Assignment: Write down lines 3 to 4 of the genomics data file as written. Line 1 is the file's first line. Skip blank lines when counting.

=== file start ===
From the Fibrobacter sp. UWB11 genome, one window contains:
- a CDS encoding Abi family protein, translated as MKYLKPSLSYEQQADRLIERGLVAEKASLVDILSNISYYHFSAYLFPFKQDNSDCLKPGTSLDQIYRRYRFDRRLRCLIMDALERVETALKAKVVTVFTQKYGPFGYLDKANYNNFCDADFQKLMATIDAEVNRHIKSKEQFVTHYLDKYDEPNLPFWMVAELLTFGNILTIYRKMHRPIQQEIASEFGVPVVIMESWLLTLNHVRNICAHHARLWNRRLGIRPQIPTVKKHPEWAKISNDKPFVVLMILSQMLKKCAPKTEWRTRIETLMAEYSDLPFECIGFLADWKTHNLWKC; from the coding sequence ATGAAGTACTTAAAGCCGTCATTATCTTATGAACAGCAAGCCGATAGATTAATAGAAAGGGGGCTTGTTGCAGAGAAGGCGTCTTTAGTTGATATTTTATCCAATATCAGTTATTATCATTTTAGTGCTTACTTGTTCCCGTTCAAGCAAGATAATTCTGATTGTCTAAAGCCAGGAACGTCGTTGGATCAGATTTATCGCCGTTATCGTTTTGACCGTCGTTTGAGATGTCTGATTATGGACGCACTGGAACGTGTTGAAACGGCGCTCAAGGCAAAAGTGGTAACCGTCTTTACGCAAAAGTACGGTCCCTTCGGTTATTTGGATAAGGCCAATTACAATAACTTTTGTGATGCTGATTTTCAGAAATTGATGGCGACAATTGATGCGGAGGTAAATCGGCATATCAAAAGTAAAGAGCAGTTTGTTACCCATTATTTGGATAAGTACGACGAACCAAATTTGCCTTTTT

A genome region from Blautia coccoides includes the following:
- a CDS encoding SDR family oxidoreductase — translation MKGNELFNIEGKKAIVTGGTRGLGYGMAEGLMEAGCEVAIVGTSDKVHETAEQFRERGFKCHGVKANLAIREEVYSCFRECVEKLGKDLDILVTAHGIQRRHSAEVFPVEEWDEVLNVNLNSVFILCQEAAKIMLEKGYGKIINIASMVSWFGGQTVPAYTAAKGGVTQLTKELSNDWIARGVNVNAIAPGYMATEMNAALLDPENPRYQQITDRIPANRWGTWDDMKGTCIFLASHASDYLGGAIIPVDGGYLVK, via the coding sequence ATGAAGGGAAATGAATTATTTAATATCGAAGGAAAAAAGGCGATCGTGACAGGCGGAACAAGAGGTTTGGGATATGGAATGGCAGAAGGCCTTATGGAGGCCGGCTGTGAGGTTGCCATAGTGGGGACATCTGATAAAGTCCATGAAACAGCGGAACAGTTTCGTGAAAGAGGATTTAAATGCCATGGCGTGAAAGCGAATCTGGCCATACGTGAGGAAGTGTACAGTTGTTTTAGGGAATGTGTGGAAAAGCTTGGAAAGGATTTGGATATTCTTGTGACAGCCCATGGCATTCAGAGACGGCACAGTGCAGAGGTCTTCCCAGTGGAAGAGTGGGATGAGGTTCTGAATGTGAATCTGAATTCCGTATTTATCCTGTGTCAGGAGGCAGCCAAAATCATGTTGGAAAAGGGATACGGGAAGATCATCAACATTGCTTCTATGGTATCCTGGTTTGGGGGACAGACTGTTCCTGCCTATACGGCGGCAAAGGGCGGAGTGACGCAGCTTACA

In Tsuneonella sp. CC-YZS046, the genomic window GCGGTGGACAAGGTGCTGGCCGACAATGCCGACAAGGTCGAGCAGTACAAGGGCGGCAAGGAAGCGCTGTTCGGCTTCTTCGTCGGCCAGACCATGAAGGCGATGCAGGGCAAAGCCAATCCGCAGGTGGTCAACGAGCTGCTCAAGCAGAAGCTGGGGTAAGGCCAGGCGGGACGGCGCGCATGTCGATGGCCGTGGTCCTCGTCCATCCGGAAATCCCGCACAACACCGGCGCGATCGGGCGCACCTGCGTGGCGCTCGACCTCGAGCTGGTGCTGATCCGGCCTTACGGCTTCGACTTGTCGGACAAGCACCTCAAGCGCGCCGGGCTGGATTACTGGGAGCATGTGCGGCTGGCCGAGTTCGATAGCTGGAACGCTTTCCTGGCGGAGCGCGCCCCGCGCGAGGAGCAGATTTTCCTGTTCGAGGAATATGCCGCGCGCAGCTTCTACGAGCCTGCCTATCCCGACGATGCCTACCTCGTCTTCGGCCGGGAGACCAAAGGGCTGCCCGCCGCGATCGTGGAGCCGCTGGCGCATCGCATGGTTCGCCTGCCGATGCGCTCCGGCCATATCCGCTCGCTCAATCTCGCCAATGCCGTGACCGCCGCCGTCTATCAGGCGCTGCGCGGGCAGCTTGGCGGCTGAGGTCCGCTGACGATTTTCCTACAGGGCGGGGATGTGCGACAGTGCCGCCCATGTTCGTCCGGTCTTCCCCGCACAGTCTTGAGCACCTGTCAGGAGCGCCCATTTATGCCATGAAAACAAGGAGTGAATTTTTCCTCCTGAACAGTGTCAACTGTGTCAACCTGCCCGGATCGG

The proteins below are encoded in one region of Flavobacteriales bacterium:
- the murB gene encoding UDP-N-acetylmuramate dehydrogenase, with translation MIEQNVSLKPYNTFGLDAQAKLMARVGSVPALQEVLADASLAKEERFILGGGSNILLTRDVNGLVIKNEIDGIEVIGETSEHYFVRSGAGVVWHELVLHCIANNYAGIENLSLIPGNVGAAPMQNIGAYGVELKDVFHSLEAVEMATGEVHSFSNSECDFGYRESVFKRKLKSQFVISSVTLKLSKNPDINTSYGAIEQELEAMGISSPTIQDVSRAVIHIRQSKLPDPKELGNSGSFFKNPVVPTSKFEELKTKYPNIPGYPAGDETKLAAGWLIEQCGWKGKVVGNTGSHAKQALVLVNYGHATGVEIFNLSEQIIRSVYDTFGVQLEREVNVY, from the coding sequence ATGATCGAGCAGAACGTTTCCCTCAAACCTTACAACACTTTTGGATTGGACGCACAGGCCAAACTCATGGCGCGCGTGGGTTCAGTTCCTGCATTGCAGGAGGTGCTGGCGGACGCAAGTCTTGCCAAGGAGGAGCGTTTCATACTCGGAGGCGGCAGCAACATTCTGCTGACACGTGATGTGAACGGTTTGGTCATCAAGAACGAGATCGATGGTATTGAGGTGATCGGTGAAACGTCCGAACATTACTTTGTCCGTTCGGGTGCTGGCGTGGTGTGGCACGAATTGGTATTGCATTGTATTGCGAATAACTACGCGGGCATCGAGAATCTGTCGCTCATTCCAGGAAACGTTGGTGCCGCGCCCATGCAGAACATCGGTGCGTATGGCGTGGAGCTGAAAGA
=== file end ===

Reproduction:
A genome region from Blautia coccoides includes the following:
- a CDS encoding SDR family oxidoreductase — translation MKGNELFNIEGKKAIVTGGTRGLGYGMAEGLMEAGCEVAIVGTSDKVHETAEQFRERGFKCHGVKANLAIREEVYSCFRECVEKLGKDLDILVTAHGIQRRHSAEVFPVEEWDEVLNVNLNSVFILCQEAAKIMLEKGYGKIINIASMVSWFGGQTVPAYTAAKGGVTQLTKELSNDWIARGVNVNAIAPGYMATEMNAALLDPENPRYQQITDRIPANRWGTWDDMKGTCIFLASHASDYLGGAIIPVDGGYLVK, via the coding sequence ATGAAGGGAAATGAATTATTTAATATCGAAGGAAAAAAGGCGATCGTGACAGGCGGAACAAGAGGTTTGGGATATGGAATGGCAGAAGGCCTTATGGAGGCCGGCTGTGAGGTTGCCATAGTGGGGACATCTGATAAAGTCCATGAAACAGCGGAACAGTTTCGTGAAAGAGGATTTAAATGCCATGGCGTGAAAGCGAATCTGGCCATACGTGAGGAAGTGTACAGTTGTTTTAGGGAATGTGTGGAAAAGCTTGGAAAGGATTTGGATATTCTTGTGACAGCCCATGGCATTCAGAGACGGCACAGTGCAGAGGTCTTCCCAGTGGAAGAGTGGGATGAGGTTCTGAATGTGAATCTGAATTCCGTATTTATCCTGTGTCAGGAGGCAGCCAAAATCATGTTGGAAAAGGGATACGGGAAGATCATCAACATTGCTTCTATGGTATCCTGGTTTGGGGGACAGACTGTTCCTGCCTATACGGCGGCAAAGGGCGGAGTGACGCAGCTTACA